As the sun climbs, people are folding their linens into packing cubes and squaring a nice good beach read on top—something to sink into in the glare of the Caribbean sun, or squint at through oversized sunglasses. Get yer sizzling beach reads! yells the internet (us included, needless to say our list is the best one).
Michelle Dean traces the term “beach read” to the summer of 1990; a patronizing but increasingly potent marketing tool that has influenced covers and publisher calendars to the point that we all take for granted the idea of the cheerful pastel cover and sense that we are all in some SPF-scented vacation book club. Above all, wrote Dean, “the essence of the beach read, most could agree, was more of a mood than anything else: attached to vacation, the book shouldn’t have any really weighty themes or social significance. It should be enjoyable and easy, with brisk pace and simple diction.”
Of course, Dean pointed out, people read whatever the hell they want on vacation (if you’re my husband, every trip involves lugging along The Power Broker, never to finish), which means that around every crystalline pool, people are reclined in color-coordinated separates while reading all kinds of unhinged and explicit stuff. To that end, let me present to you the greatest moments of beach-read dissonance, or, books I recommend for your holiday that are lady on the streets, explicitly subversive freakshow between the sheets.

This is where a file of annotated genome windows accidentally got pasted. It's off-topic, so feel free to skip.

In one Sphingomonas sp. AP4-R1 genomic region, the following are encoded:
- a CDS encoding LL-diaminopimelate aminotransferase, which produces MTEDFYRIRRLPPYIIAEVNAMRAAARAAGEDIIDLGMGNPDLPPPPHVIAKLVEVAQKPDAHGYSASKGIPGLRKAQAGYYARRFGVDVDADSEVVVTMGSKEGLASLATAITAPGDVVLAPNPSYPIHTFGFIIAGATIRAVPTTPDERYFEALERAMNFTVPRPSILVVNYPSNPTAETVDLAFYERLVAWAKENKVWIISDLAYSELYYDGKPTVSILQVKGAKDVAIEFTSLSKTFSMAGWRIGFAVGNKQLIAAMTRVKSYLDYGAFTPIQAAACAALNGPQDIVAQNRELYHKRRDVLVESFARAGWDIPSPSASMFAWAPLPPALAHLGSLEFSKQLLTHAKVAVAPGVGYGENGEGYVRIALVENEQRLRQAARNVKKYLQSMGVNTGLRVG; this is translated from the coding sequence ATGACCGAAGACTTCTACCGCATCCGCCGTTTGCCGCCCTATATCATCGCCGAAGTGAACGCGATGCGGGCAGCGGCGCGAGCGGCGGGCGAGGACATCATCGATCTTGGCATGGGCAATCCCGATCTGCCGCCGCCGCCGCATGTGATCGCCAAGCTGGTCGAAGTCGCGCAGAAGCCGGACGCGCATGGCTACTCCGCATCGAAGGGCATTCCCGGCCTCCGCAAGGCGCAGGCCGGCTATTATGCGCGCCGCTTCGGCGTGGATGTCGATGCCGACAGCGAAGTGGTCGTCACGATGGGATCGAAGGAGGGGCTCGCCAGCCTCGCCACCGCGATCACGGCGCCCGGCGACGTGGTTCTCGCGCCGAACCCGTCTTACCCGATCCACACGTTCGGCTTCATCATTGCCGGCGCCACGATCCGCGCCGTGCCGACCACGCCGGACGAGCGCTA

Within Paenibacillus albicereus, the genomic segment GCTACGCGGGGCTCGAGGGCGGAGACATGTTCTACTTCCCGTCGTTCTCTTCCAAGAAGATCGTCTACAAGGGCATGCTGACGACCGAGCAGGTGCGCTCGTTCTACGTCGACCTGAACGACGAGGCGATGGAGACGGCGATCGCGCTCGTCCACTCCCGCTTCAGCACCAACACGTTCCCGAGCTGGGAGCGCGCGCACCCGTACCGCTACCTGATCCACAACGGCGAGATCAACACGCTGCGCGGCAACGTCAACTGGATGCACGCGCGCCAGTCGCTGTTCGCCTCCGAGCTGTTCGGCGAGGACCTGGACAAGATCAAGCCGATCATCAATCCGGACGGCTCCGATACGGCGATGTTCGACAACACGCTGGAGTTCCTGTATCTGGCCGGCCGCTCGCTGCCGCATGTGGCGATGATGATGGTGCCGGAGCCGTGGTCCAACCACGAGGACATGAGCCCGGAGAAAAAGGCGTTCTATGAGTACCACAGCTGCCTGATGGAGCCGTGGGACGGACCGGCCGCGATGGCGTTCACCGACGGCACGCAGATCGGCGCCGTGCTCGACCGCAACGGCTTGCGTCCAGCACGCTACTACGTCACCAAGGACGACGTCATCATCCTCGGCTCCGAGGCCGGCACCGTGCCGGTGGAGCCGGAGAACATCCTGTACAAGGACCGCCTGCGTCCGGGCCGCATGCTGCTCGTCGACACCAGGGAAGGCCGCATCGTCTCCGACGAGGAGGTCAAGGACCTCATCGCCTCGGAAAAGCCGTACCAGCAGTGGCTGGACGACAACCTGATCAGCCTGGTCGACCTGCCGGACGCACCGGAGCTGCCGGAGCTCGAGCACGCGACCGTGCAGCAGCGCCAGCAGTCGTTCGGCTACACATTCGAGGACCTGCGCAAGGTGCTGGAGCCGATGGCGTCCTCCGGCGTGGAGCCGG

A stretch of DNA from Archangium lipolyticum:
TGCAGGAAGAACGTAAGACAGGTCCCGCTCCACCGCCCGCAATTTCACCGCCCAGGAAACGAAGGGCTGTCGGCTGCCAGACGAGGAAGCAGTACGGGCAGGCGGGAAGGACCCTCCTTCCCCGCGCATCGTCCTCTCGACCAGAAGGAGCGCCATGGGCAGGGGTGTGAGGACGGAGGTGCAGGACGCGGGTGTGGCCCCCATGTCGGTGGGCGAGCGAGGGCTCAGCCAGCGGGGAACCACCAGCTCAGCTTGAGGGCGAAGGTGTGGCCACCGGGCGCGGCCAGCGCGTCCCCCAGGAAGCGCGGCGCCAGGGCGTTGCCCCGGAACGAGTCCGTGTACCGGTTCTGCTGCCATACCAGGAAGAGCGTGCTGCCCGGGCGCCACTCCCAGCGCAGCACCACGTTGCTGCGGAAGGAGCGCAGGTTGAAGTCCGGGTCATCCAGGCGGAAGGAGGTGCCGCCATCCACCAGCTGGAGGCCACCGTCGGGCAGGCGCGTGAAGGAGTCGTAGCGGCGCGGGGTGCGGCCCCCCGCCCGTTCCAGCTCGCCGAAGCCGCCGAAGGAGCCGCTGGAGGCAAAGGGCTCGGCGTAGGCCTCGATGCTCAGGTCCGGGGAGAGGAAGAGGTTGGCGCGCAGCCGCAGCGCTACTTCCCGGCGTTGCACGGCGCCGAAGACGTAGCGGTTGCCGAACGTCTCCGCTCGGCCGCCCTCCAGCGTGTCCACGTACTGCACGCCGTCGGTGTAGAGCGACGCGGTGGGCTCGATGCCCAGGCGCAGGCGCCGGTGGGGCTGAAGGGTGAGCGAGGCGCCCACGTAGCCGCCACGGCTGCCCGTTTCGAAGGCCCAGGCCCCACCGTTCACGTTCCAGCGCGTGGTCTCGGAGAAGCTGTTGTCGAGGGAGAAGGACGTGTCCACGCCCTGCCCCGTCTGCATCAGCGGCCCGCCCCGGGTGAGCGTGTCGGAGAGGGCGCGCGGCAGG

Marian Engel, Bear
Don’t forget to re-apply sun lotion to your vulnerable human skin as you take in this story of a woman who falls in love with (and gets physical with) a bear. If people ask you what it’s about, say “it’s, uh, about the spirit of second-wave feminism.”
Adriane Howell, Hydra
It is certainly set on a beach! If anyone asks you about Adriane Howell’s debut, you can tell them it’s about a grieving antiquarian who is cast out of her auction house and takes up in a beachside cottage.
What you’re actually going to get with this one is some midnight scrambling along the cliffs chasing ghosts, a horny attempt at hooking up with the soldiers at the nearby naval base, and a bunch of dead rabbits as Anja connects with a mythologized big cat.
Rachel Yoder, Nightbitch
This is the perfect beach-read tableau: a man asking, “Whaddaya reading, babe?” and a woman elbows-deep in a story she’d rather her partner not know about.
The perfect novel to drop into her hands? Nightbitch, about a woman in the postpartum hellzone (her husband is eternally at work) turning into a murderous she-beast at night, and bringing the entire neighborhood MLM along with her. CW: dead pets.
Helen Garner, Monkey Grip
For all she has achieved over the decades, Helen Garner remains off the radar for most men, making her an ideal beach read, should you fancy a little escapism into the messy, hippie world of Nora, who has a child but acts almost as though she doesn’t, dragging said child from sharehouse to flophouse as she chases, and messily fucks, junkie Javo.